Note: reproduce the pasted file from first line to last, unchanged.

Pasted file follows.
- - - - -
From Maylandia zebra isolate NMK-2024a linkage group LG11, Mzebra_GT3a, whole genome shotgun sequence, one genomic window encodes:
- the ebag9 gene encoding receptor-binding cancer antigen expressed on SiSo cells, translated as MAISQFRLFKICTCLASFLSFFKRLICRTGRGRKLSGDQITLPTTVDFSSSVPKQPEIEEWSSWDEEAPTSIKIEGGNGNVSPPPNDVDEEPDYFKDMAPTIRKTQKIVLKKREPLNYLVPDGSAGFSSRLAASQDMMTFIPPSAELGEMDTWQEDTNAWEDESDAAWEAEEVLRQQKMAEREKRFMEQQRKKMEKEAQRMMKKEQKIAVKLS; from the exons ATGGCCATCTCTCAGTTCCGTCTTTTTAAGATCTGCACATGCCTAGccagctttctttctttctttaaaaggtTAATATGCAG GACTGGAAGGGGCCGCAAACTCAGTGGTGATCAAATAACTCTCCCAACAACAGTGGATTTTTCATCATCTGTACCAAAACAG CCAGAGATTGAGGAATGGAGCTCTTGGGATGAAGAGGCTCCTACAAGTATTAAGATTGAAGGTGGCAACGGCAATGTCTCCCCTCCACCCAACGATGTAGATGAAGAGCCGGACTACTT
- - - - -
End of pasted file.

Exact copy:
From Maylandia zebra isolate NMK-2024a linkage group LG11, Mzebra_GT3a, whole genome shotgun sequence, one genomic window encodes:
- the ebag9 gene encoding receptor-binding cancer antigen expressed on SiSo cells, translated as MAISQFRLFKICTCLASFLSFFKRLICRTGRGRKLSGDQITLPTTVDFSSSVPKQPEIEEWSSWDEEAPTSIKIEGGNGNVSPPPNDVDEEPDYFKDMAPTIRKTQKIVLKKREPLNYLVPDGSAGFSSRLAASQDMMTFIPPSAELGEMDTWQEDTNAWEDESDAAWEAEEVLRQQKMAEREKRFMEQQRKKMEKEAQRMMKKEQKIAVKLS; from the exons ATGGCCATCTCTCAGTTCCGTCTTTTTAAGATCTGCACATGCCTAGccagctttctttctttctttaaaaggtTAATATGCAG GACTGGAAGGGGCCGCAAACTCAGTGGTGATCAAATAACTCTCCCAACAACAGTGGATTTTTCATCATCTGTACCAAAACAG CCAGAGATTGAGGAATGGAGCTCTTGGGATGAAGAGGCTCCTACAAGTATTAAGATTGAAGGTGGCAACGGCAATGTCTCCCCTCCACCCAACGATGTAGATGAAGAGCCGGACTACTT